Thank you Silverado for sharing your community with me and showing me that no challenge can hold one back from living their life with purpose, and making the world around them a better place.  For more information on my friends at Silverado and how we can help those affected by dementia, visit silveradosenior.com.

    Laura K. Meier

    Alzheimer’s Miracle Cure on the Horizon?

    In today’s world, planning for old age can be a challenge- both financially and legally. Additionally, supporting an elderly loved one who is almost certain to be diagnosed with Alzheimer’s becomes even more troubling.

    Are you or someone you love at risk for Alzheimer’s in the future? What if the disease could be “cured” before it struck? There may be hope on the horizon, as reported in a New York Times article titled, “New Drug Trial Seeks to Stop Alzheimer’s Before It Starts.”

    While nearly two years away from having even preliminary data, researchers have isolated the genetic family bearing the Alzheimer’s blueprint and are working on a new experimental drug that could cure the problem before it strikes millions bearing the offending gene. These breakthroughs take time.

    The reality is that we don't know what unique challenges we will face in old age.  That's why it is necessary to make financial and legal plans so we're prepared no matter what we face. Accordingly, long-term care financing (e.g., long-term care insurance and/or elder law planning) ought to be considered, along with implementing (or refreshing) your most fundamental legal instruments (e.g., powers of attorney and advance health directives).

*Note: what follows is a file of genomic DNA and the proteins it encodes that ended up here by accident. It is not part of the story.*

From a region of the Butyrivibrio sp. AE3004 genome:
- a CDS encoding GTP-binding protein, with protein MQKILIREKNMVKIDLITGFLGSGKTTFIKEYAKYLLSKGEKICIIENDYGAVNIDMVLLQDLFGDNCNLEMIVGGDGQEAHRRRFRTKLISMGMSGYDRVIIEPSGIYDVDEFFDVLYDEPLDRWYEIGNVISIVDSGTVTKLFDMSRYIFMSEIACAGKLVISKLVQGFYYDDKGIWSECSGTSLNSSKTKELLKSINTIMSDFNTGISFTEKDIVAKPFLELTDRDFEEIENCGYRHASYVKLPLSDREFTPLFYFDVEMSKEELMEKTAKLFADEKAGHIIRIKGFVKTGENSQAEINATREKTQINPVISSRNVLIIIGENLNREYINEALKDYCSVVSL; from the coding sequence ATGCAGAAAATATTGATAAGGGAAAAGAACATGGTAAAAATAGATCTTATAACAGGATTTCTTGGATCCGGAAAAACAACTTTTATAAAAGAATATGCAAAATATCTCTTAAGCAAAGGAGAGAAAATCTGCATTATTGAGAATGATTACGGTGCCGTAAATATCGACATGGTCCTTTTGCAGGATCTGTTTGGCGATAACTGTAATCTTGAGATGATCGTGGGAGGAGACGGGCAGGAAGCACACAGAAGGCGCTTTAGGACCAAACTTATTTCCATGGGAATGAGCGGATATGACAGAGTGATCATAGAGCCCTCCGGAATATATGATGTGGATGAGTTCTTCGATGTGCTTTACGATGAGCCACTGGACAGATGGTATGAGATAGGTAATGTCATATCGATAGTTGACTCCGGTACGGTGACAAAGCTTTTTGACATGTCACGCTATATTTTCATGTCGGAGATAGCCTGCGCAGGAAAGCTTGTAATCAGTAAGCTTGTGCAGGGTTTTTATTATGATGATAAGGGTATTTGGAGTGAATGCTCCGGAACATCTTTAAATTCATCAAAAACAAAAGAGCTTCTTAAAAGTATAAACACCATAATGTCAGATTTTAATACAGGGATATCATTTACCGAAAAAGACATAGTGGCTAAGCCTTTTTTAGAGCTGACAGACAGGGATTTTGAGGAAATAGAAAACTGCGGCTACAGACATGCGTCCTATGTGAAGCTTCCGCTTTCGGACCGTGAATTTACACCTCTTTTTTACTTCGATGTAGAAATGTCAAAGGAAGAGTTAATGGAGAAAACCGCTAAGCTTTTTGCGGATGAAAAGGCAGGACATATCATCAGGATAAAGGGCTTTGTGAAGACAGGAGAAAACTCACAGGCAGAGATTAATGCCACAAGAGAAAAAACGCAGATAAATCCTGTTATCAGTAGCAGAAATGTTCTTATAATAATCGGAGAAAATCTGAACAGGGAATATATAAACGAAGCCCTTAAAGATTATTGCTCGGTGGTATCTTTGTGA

As always, consult competent financial and legal counsel before proceeding. This is not a DIY (do-it-yourself) exercise. Too much is at stake.

    Contact Meier Law firm today for your planning needs.

    Reference: The New York Times (May 15, 2012) “New Drug Trial Seeks to Stop Alzheimer’s Before It Starts

    Elder Law

    Increasingly, my friends and I are starting to see the same thing: elderly parents and grandparents who are grappling with memory loss and finding it difficult to manage their finances. And most of us, I'm learning, are making the same mistake: we're waiting too long to act.

    Baby Boomers are discovering that one of life’s most difficult passages is when the child becomes the caretaker for his or her parents. Tough subjects and hard choices can leave us paralyzed when we need to act quickly.

    Communication, early and often, is critical.

    The primary problem with understanding and caring for elderly loved ones lies in recognizing a deteriorating mental condition. Alzheimer’s, for one, affects one in eight persons over the age of 65. Simple dementia, on the other hand, is difficult to define, but far more Americans within that age group suffer from it.

    If your elderly loved ones may be susceptible to Alzheimer’s or dementia, there are certain warning signs to recognize and steps to take. While there is no consensus on exactly how to approach the problem, a recent SmartMoney article titled "Talking to Mom About Alzheimer’s and Her Money" provides some practical advice on understanding and discussing the problem.